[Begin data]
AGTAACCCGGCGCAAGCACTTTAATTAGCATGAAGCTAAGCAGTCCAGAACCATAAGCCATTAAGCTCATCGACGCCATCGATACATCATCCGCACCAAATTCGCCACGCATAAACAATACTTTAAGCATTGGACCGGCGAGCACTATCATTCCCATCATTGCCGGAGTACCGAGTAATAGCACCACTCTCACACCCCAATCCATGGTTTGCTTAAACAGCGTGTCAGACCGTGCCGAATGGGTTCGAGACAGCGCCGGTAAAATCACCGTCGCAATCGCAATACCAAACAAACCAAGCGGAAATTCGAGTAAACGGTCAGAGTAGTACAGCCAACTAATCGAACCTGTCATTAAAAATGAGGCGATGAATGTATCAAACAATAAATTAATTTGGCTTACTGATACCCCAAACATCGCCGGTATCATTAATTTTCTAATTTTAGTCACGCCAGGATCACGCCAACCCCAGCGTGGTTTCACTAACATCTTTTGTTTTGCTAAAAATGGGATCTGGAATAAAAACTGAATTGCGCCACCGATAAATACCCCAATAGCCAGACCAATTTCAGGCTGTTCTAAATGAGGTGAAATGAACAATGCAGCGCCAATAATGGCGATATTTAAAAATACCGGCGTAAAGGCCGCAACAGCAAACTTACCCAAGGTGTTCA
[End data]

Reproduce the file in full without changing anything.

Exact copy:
AGTAACCCGGCGCAAGCACTTTAATTAGCATGAAGCTAAGCAGTCCAGAACCATAAGCCATTAAGCTCATCGACGCCATCGATACATCATCCGCACCAAATTCGCCACGCATAAACAATACTTTAAGCATTGGACCGGCGAGCACTATCATTCCCATCATTGCCGGAGTACCGAGTAATAGCACCACTCTCACACCCCAATCCATGGTTTGCTTAAACAGCGTGTCAGACCGTGCCGAATGGGTTCGAGACAGCGCCGGTAAAATCACCGTCGCAATCGCAATACCAAACAAACCAAGCGGAAATTCGAGTAAACGGTCAGAGTAGTACAGCCAACTAATCGAACCTGTCATTAAAAATGAGGCGATGAATGTATCAAACAATAAATTAATTTGGCTTACTGATACCCCAAACATCGCCGGTATCATTAATTTTCTAATTTTAGTCACGCCAGGATCACGCCAACCCCAGCGTGGTTTCACTAACATCTTTTGTTTTGCTAAAAATGGGATCTGGAATAAAAACTGAATTGCGCCACCGATAAATACCCCAATAGCCAGACCAATTTCAGGCTGTTCTAAATGAGGTGAAATGAACAATGCAGCGCCAATAATGGCGATATTTAAAAATACCGGCGTAAAGGCCGCAACAGCAAACTTACCCAAGGTGTTCA